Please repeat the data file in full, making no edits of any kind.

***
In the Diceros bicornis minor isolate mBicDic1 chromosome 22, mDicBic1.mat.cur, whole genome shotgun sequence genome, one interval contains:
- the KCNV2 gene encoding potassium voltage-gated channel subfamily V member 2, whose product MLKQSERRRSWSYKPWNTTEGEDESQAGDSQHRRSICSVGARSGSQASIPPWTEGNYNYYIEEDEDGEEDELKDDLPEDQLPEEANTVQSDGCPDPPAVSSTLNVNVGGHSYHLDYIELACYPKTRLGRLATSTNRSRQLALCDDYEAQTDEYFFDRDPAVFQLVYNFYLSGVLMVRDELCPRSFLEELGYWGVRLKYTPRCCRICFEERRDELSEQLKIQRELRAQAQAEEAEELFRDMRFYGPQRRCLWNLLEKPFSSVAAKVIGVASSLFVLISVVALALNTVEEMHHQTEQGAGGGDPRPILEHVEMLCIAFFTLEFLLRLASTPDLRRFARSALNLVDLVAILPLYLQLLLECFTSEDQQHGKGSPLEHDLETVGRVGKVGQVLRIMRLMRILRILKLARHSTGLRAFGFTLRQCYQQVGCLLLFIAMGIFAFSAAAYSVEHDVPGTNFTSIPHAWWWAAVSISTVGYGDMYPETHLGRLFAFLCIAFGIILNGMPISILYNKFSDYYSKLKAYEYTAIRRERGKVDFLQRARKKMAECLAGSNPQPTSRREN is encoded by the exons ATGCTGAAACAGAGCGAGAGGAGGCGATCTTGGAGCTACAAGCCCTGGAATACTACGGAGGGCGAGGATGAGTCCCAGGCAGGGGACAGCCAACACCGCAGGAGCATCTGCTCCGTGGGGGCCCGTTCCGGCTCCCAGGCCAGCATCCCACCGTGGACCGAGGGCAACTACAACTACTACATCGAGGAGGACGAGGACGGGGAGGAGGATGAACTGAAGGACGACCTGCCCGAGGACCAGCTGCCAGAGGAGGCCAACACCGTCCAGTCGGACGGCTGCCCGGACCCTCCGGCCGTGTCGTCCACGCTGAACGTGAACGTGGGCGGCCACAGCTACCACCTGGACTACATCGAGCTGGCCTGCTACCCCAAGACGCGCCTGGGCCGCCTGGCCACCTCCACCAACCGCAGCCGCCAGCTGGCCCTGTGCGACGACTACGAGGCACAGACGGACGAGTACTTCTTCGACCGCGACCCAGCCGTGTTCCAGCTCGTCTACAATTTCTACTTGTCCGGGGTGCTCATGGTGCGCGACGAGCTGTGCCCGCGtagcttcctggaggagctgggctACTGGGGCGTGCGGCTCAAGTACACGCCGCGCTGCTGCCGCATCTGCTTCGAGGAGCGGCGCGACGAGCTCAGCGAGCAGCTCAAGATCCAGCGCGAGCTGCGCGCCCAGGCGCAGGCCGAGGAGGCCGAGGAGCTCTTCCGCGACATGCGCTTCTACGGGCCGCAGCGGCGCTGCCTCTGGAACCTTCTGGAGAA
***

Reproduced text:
In the Diceros bicornis minor isolate mBicDic1 chromosome 22, mDicBic1.mat.cur, whole genome shotgun sequence genome, one interval contains:
- the KCNV2 gene encoding potassium voltage-gated channel subfamily V member 2, whose product MLKQSERRRSWSYKPWNTTEGEDESQAGDSQHRRSICSVGARSGSQASIPPWTEGNYNYYIEEDEDGEEDELKDDLPEDQLPEEANTVQSDGCPDPPAVSSTLNVNVGGHSYHLDYIELACYPKTRLGRLATSTNRSRQLALCDDYEAQTDEYFFDRDPAVFQLVYNFYLSGVLMVRDELCPRSFLEELGYWGVRLKYTPRCCRICFEERRDELSEQLKIQRELRAQAQAEEAEELFRDMRFYGPQRRCLWNLLEKPFSSVAAKVIGVASSLFVLISVVALALNTVEEMHHQTEQGAGGGDPRPILEHVEMLCIAFFTLEFLLRLASTPDLRRFARSALNLVDLVAILPLYLQLLLECFTSEDQQHGKGSPLEHDLETVGRVGKVGQVLRIMRLMRILRILKLARHSTGLRAFGFTLRQCYQQVGCLLLFIAMGIFAFSAAAYSVEHDVPGTNFTSIPHAWWWAAVSISTVGYGDMYPETHLGRLFAFLCIAFGIILNGMPISILYNKFSDYYSKLKAYEYTAIRRERGKVDFLQRARKKMAECLAGSNPQPTSRREN is encoded by the exons ATGCTGAAACAGAGCGAGAGGAGGCGATCTTGGAGCTACAAGCCCTGGAATACTACGGAGGGCGAGGATGAGTCCCAGGCAGGGGACAGCCAACACCGCAGGAGCATCTGCTCCGTGGGGGCCCGTTCCGGCTCCCAGGCCAGCATCCCACCGTGGACCGAGGGCAACTACAACTACTACATCGAGGAGGACGAGGACGGGGAGGAGGATGAACTGAAGGACGACCTGCCCGAGGACCAGCTGCCAGAGGAGGCCAACACCGTCCAGTCGGACGGCTGCCCGGACCCTCCGGCCGTGTCGTCCACGCTGAACGTGAACGTGGGCGGCCACAGCTACCACCTGGACTACATCGAGCTGGCCTGCTACCCCAAGACGCGCCTGGGCCGCCTGGCCACCTCCACCAACCGCAGCCGCCAGCTGGCCCTGTGCGACGACTACGAGGCACAGACGGACGAGTACTTCTTCGACCGCGACCCAGCCGTGTTCCAGCTCGTCTACAATTTCTACTTGTCCGGGGTGCTCATGGTGCGCGACGAGCTGTGCCCGCGtagcttcctggaggagctgggctACTGGGGCGTGCGGCTCAAGTACACGCCGCGCTGCTGCCGCATCTGCTTCGAGGAGCGGCGCGACGAGCTCAGCGAGCAGCTCAAGATCCAGCGCGAGCTGCGCGCCCAGGCGCAGGCCGAGGAGGCCGAGGAGCTCTTCCGCGACATGCGCTTCTACGGGCCGCAGCGGCGCTGCCTCTGGAACCTTCTGGAGAA